David Kee Top Loader Transmission
The stock 4 Speed transmission in the Tiger is tired, and for a little bit more money then a full rebuild I decided to talk to David Kee Top Loader transmissions.
A quick bit of history on the Top Loader from David Kee Toploader's Website -
The Ford Toploader Transmission was introduced in 1964 to replace the Borg Warner T-10. This is the super-tough transmission built by Ford Engineers to stand up to just about anything demanded from it.
That's good enough for me to keep this style of gearbox in the Tiger as I have an alternate gearbox for the Tiger but replacing one that is similar is an easy job. One fantasic thing is David Kee offers the transmission with all NEW parts, he makes most of the pieces so no scrounging for cores. Another nice thing is that the gearbox case is available in ALUMINUM... Well almost all of it since for the Tiger (and Falcon) applications you have only a cast iron option for the tail housing. That's OK as any weight savings is good. In some conversations with David I asked about optional or custom gear ratios as I really like a close ratio box but was concerned about the first gear being too high for easy street driving. Problem solved, he has a special gear set that has a tick lower first, then the rest of the gears are as a close ratio box. Win Win! Here are the Tiger's stock gear ratios (close and wide) as well as the new one. I have run these on the Gear Calc page with a Gear and Tire combination of 3.54:1 and 205-50-15, which give me the RPM and Speed for my use. No, not expecting any super-speedway events with this car, but should get close to 150mph at the limiter.
Stock Close Ratio in the Tiger
2.32 1.69 1.29 1.0
Stock Wide Ratio in the Tiger
2.78 1.93 1.36 1.0
Tony the Tigers Ratios
2.44 1.69 1.29 1.0
So the best of both worlds, with a little help out of the hole and back to a nice close ratio for the rest. A quick note that David Kee was extremely helpful and knowledgeable about the Tiger and related components. A Solid recommendation from me.
Check out David Kee Toploader's Right HERE
Now the rest of the Driveline...
Behind the engine is a McLeod Aluminium Flywheel, Diaphragm Pressure Plate, and Dual Friction Clutch. I have had good experience running this on the Mustang and it seems like a durable combination. The Bellhousing is a standard Ford aluminum housing with a Tilton Engineering annular hydraulic throw out bearing kit which includes the transmission input shaft retainer and the rest of the goodies. This gets rid of the messy clutch slave and related clutch fork too!
The transmission normally has a Spicer 1310 compatible yoke for as well as the differential. Being an over builder I have picked up a billet yoke for the transmission that uses a 1350 U-Joint and same for the Dana 44 yoke. This does present a problem as the 1310 will just fit in the stock trans tunnel, so this over build modification will likely cause some sheet metal work. Driveshaft, don't have it yet, but will likely go with a Coleman Racing aluminum which are reasonable priced and custom made.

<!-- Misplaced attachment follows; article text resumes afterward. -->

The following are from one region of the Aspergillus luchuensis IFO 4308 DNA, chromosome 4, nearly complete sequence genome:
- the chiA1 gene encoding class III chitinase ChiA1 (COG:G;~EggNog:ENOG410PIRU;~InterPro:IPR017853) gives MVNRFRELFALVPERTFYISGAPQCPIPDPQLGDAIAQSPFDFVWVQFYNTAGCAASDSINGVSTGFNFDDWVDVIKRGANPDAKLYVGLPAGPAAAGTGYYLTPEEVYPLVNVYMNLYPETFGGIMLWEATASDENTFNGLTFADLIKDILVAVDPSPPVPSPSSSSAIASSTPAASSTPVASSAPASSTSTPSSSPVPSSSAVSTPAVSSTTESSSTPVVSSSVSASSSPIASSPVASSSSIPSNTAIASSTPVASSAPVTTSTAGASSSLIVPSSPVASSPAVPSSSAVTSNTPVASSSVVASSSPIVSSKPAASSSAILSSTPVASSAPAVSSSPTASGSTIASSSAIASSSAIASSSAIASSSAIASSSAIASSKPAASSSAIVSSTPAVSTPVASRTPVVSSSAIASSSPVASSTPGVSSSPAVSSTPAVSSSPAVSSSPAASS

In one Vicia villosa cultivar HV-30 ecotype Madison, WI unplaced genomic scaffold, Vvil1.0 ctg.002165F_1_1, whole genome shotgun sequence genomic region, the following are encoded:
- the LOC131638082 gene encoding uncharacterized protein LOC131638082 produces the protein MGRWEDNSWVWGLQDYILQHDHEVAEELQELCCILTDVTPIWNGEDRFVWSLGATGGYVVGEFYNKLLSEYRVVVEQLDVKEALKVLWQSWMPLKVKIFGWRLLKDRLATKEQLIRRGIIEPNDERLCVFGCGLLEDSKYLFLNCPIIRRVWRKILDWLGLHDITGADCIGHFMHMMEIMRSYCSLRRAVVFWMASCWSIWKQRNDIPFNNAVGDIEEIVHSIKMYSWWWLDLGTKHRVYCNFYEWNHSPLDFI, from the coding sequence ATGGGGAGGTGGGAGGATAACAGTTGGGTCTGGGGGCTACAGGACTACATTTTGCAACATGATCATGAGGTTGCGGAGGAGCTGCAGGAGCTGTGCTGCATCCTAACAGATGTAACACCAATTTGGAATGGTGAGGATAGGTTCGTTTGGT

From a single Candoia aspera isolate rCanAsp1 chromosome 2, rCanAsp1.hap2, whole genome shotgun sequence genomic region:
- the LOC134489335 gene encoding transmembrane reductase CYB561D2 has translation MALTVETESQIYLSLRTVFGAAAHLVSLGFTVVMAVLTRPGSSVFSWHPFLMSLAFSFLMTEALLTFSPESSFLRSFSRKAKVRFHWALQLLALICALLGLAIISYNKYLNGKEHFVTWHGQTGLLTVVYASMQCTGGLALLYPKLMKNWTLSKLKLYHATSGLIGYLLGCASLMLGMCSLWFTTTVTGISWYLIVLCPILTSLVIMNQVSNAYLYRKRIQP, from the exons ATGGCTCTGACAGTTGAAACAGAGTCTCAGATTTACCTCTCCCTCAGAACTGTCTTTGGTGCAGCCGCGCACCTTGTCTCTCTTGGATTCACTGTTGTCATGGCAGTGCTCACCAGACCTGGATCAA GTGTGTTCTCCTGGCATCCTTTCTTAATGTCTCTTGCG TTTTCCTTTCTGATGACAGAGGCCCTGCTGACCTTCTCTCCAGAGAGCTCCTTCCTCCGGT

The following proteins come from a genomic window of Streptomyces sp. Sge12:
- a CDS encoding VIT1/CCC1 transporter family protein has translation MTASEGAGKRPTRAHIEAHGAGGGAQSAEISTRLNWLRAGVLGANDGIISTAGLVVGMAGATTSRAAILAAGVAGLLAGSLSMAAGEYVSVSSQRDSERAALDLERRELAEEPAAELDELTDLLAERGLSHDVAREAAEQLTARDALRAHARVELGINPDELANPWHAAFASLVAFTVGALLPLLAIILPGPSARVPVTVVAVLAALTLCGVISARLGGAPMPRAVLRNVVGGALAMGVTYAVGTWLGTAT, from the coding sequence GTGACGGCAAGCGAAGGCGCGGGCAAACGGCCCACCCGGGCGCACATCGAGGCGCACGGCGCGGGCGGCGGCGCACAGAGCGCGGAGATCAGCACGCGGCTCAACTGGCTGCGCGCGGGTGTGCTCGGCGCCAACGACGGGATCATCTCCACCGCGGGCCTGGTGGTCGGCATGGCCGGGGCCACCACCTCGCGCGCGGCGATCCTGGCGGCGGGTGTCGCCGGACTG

For the Rear End (diff) it is looking like keeping the Dana 44 but changing out the axle ends from the stock Tiger style to a small bearing Ford end. Why? Brakes! I have a kit for early Mustangs that will bolt up to a small bearing housing and allow me to use late model (2000 era) Cobra disk brakes. This would be a lot easier to get rear disc brakes but I really want to retain the emergency brake functionality.
For the differential I have some Dana 3.54 gears as well as a Dana TrueTrac. The Dana TrueTrac is a 'Torsen' based differential and has no clutches. I have not run one in any cars as yet but they are supposed to be very good for the track and on the violent engaging range where a Detroit Locker is at one end of the spectrum, the Torsen at the other. About the only thing I understand is that they do create a lot of heat and require a good (Synthetic) gear oil. I also have a nice strong Dana 44 housing cover from TA Performance. You can see a picture of the housing cover on the Tiger Other page.
Various Drive Train Parts
Here are a few pictures of the parts. The Tilton throw out bearing is on the left and comes complete in a kit except for your transmission input shaft retainer which is specific for each gearbox.
The TA Performance cover, Dana TrueTrac, Shifter, Spicer U-Joints and McLeod Dual Friction clutch.
Tilton Engineering Parts
61-604 - Adjustable Bearing Wide Flat Face (61-601 is the base size for smaller clutches)
61-618 - Release Bearing Retainer (Ford Toploader)
The instructions are very clear and you need to make sure the unit is properly adjusted. CLICK HERE FOR INSTRUCTIONS
Make sure the unit is properly adjusted and use a pedal stop to ensure the release bearing is not over stroked into the clutch
and a likely self destruct of the pressure plate or the bearing will pop out of the bore if really badly set up. FOLLOW THE
I have 2 types of McLeod Pressure plates for the Ford. One is the old 3 finger style, and the other is the diaphragm style. I have
run the diaphragm style for a few years in "The Ripper" and have had excellent life and no issues. I may continue to use that
style over the 3 finger unit. Part number that I have from McLeod is 360048 for the Diaphragm style cover. Make sure if your
using a diaphragm style that is fits your flywheel. I recall the later 5.0L diaphragm may have a different bolt pattern and metric
bolts on the flywheel.
Tilton Bearing and Retainer
The normal input shaft retainer on the transmission is replaced with the one from Tilton, then you adjust the height of the bearing (per specs) by threading it lower or higher. A bolt through the bearing keeps it from spinning. Simple!
Make sure you use a pedal stop as to not overstroke the clutch of bearing.